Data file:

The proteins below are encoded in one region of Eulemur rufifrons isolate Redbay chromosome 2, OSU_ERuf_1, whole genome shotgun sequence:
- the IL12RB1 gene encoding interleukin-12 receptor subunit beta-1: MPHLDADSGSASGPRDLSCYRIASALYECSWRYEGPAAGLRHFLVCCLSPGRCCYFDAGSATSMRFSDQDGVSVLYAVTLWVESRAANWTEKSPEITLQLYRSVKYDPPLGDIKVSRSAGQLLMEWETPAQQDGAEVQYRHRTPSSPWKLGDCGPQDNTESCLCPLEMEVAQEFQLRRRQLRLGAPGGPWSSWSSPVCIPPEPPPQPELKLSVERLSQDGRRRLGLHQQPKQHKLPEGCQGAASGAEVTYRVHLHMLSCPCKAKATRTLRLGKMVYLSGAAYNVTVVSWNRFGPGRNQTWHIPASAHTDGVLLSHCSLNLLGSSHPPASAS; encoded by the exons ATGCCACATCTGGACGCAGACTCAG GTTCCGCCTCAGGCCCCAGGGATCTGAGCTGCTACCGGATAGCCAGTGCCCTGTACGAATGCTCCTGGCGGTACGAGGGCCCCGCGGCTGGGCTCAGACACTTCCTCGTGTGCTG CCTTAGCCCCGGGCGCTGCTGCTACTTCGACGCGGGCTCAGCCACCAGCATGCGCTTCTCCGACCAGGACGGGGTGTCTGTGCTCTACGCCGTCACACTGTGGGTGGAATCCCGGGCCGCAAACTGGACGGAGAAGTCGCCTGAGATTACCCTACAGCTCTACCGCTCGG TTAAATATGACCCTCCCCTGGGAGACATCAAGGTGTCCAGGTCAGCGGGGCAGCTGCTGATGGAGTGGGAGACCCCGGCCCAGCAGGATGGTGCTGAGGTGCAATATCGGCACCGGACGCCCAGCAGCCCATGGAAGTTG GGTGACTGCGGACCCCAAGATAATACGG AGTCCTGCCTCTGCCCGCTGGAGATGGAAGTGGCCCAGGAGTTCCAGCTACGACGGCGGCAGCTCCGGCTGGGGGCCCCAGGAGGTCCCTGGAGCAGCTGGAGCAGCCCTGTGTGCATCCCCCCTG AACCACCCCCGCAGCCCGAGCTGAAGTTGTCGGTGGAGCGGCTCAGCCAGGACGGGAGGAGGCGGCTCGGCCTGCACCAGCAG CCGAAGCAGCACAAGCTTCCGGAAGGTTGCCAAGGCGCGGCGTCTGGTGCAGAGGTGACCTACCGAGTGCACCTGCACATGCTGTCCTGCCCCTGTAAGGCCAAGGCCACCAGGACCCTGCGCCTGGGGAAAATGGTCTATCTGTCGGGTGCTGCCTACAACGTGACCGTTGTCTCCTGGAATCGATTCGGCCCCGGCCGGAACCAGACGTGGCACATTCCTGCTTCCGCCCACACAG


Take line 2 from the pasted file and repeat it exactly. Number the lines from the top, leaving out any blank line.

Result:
- the IL12RB1 gene encoding interleukin-12 receptor subunit beta-1: MPHLDADSGSASGPRDLSCYRIASALYECSWRYEGPAAGLRHFLVCCLSPGRCCYFDAGSATSMRFSDQDGVSVLYAVTLWVESRAANWTEKSPEITLQLYRSVKYDPPLGDIKVSRSAGQLLMEWETPAQQDGAEVQYRHRTPSSPWKLGDCGPQDNTESCLCPLEMEVAQEFQLRRRQLRLGAPGGPWSSWSSPVCIPPEPPPQPELKLSVERLSQDGRRRLGLHQQPKQHKLPEGCQGAASGAEVTYRVHLHMLSCPCKAKATRTLRLGKMVYLSGAAYNVTVVSWNRFGPGRNQTWHIPASAHTDGVLLSHCSLNLLGSSHPPASAS; encoded by the exons ATGCCACATCTGGACGCAGACTCAG GTTCCGCCTCAGGCCCCAGGGATCTGAGCTGCTACCGGATAGCCAGTGCCCTGTACGAATGCTCCTGGCGGTACGAGGGCCCCGCGGCTGGGCTCAGACACTTCCTCGTGTGCTG CCTTAGCCCCGGGCGCTGCTGCTACTTCGACGCGGGCTCAGCCACCAGCATGCGCTTCTCCGACCAGGACGGGGTGTCTGTGCTCTACGCCGTCACACTGTGGGTGGAATCCCGGGCCGCAAACTGGACGGAGAAGTCGCCTGAGATTACCCTACAGCTCTACCGCTCGG TTAAATATGACCCTCCCCTGGGAGACATCAAGGTGTCCAGGTCAGCGGGGCAGCTGCTGATGGAGTGGGAGACCCCGGCCCAGCAGGATGGTGCTGAGGTGCAATATCGGCACCGGACGCCCAGCAGCCCATGGAAGTTG GGTGACTGCGGACCCCAAGATAATACGG AGTCCTGCCTCTGCCCGCTGGAGATGGAAGTGGCCCAGGAGTTCCAGCTACGACGGCGGCAGCTCCGGCTGGGGGCCCCAGGAGGTCCCTGGAGCAGCTGGAGCAGCCCTGTGTGCATCCCCCCTG AACCACCCCCGCAGCCCGAGCTGAAGTTGTCGGTGGAGCGGCTCAGCCAGGACGGGAGGAGGCGGCTCGGCCTGCACCAGCAG CCGAAGCAGCACAAGCTTCCGGAAGGTTGCCAAGGCGCGGCGTCTGGTGCAGAGGTGACCTACCGAGTGCACCTGCACATGCTGTCCTGCCCCTGTAAGGCCAAGGCCACCAGGACCCTGCGCCTGGGGAAAATGGTCTATCTGTCGGGTGCTGCCTACAACGTGACCGTTGTCTCCTGGAATCGATTCGGCCCCGGCCGGAACCAGACGTGGCACATTCCTGCTTCCGCCCACACAG